Tropico Perspective

With so much of the conversation in this election focused on what will make small businesses happy and motivated, I thought it might be valuable to get an entrepreneurial perspective. Not from a chamber of commerce lobbyist, talking head or rich chief executive who forgot what being a small business owner even means — but a real one.

I have been a business owner for all but three years of my adult life, as was my father, my mother, four uncles, two aunts and one cousin. Some preach small business. I bleed it.

First and most importantly; the profit motive is overrated.

Our motivation is not that different from anyone else's. Teachers aren't driven by a big payday and an ER nurse isn't likely to get a beach house in Malibu, but somehow they manage to make a career choice that isn't dictated by a profit motive. Those same forces drive small business.

We make choices based on what we are good at and what holds our interest. Sometimes it is the challenge to succeed, not just in terms of money, but making something from nothing and the independence that it brings.

The point is that setting policies designed to merely increase profit does nothing. We need education, infrastructure, access to capital and customers with money to spend. We don't need a tax break to hire employees because we only pay taxes on the money we keep for ourselves. Profits we do invest in capital equipment we get back through depreciation, and under the new Obama proposal we get it back right away — a pretty sweet deal.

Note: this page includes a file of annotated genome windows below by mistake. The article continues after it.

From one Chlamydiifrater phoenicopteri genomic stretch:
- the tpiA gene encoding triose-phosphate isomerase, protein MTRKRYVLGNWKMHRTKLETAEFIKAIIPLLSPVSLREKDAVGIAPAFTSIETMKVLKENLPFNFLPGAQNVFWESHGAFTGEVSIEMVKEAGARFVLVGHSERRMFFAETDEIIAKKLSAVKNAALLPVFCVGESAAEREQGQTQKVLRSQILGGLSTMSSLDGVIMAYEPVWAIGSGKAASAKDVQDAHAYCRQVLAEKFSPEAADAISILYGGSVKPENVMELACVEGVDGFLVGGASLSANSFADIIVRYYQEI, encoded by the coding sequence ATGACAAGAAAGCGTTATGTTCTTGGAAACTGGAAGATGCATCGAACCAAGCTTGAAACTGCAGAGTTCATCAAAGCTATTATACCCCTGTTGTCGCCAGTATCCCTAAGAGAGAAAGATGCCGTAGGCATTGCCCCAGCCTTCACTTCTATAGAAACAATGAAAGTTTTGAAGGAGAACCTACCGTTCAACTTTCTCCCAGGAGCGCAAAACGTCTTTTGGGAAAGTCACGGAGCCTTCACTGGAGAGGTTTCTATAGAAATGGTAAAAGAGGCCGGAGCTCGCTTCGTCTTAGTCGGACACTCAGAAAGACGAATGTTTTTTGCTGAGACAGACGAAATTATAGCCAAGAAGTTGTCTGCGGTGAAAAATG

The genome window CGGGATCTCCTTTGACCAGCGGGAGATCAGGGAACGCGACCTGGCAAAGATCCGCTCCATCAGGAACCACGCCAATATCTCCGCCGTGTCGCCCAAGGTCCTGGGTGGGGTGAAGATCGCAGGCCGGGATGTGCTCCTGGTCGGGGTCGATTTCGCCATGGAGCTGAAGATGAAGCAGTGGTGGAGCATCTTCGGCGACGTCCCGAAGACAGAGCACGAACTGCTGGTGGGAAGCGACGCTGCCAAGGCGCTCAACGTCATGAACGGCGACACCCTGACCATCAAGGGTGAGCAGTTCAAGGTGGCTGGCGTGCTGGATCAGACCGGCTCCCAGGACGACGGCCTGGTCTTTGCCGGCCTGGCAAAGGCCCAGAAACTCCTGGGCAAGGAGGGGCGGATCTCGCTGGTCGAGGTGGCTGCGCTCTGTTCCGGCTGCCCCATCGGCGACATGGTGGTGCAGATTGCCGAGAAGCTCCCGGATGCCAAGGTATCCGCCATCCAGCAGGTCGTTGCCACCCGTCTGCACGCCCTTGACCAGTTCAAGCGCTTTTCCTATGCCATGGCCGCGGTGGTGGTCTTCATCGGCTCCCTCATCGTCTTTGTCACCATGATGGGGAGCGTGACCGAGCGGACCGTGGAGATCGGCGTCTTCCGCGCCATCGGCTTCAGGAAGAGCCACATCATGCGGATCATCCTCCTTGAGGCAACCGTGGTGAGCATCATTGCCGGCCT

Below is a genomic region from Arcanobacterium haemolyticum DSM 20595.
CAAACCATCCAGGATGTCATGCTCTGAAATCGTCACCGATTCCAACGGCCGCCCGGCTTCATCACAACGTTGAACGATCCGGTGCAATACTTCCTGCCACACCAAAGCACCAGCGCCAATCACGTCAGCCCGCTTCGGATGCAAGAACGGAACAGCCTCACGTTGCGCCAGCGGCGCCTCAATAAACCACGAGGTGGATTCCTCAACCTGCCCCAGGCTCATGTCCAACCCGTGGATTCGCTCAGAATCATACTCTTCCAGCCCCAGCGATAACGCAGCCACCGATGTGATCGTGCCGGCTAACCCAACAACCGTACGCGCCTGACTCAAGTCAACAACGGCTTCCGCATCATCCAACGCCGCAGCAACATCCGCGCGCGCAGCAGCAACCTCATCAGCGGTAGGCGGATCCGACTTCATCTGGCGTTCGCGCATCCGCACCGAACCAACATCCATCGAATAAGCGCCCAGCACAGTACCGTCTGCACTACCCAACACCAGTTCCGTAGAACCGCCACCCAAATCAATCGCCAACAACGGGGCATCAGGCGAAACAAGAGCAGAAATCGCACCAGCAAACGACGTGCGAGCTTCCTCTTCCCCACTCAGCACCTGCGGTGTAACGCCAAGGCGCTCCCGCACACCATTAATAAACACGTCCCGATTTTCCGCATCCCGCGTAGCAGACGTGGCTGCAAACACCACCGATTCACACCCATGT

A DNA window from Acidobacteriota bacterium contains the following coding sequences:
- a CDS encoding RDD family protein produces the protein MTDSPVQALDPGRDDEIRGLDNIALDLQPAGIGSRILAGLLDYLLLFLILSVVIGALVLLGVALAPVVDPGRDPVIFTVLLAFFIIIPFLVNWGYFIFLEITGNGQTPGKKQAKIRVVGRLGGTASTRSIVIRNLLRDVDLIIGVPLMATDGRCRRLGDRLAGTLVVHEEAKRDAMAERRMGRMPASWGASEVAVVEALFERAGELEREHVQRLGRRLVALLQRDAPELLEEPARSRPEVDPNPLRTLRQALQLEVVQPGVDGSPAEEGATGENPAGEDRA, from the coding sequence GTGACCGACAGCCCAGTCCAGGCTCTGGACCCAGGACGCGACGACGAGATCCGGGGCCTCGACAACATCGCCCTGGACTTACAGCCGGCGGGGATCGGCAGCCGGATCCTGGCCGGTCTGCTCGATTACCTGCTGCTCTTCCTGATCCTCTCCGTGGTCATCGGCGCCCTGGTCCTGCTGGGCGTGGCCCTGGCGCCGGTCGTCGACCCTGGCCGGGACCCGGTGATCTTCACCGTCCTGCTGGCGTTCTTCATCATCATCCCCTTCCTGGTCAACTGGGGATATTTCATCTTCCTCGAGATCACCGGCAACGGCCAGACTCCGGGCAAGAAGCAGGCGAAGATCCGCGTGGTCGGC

Tax cuts don't help businesses grow.

The guiding principal of the free market system is that companies succeed by being more competitive and delivering a service or product that attracts more customers than the other guy — kind of an economic Darwinism. A tax cut isn't a customer, never bought anything and doesn't have anything to do with all those reasons we started business in the first place.

Back when supply side economics was popular, about the time I got my degree in economics, I had lots of debates with the conservative policy wonks in Claremont where supply side economics was invented. It is amazing how many economists never ran a small business.

This is why giving tax cuts to already successful businesses won't help: If the government gave my father a check for $10,000, essentially what a tax cut entails, the money goes in the bank or takes a trip to Las Vegas. Nothing about his business model has changed to force him to employ anyone or buy a new piece of equipment. The only thing it has done is inspire him to hire a lobbyist to get him more tax cuts.

If you put that money into the hands of his customers, he would get a share of that $10,000 by competing with other companies. The increase in sales would drive him to hire someone or buy a bigger piece of equipment to accommodate the demand. The bottom line is that taking away the tax cuts for the richest 2% of earners in this country won't keep them from still getting the money, it's just that they'll have to actually earn it.

Of course, tax cuts don't help any business on the ropes in this economy. They only help those already making money, and they don't need it. Isn't that ironic.

While it is universally accepted that the only thing more boring than economics is trying to explain it, it is the most important thing on people's minds in this election cycle. With all the talk of class warfare, I hope to give the 98% of America that most needs help the permission to wage it. It's okay to tax the rich again. Break them of their addiction to lobbyists and get them back to making money the old fashioned way — earning it.

As one of the companies who may have to pony up a little extra cash under Obama's proposed tax plan, I say bring it on, happy to do our part. After all, blaming Obama for a lackluster economy is like blaming the aspirin for not fixing the hangover brought on by eight years of tequila shots. Better to ride it out.

Maybe the pain will keep us sober for a while as opposed to taking the old bottle off the shelf for another round to dull the pain.

MICHAEL TEAHAN lives in the Adams Hill area of Glendale with a clear view of the Verdugo Mountains so he can keep an eye on things. He can be reached at

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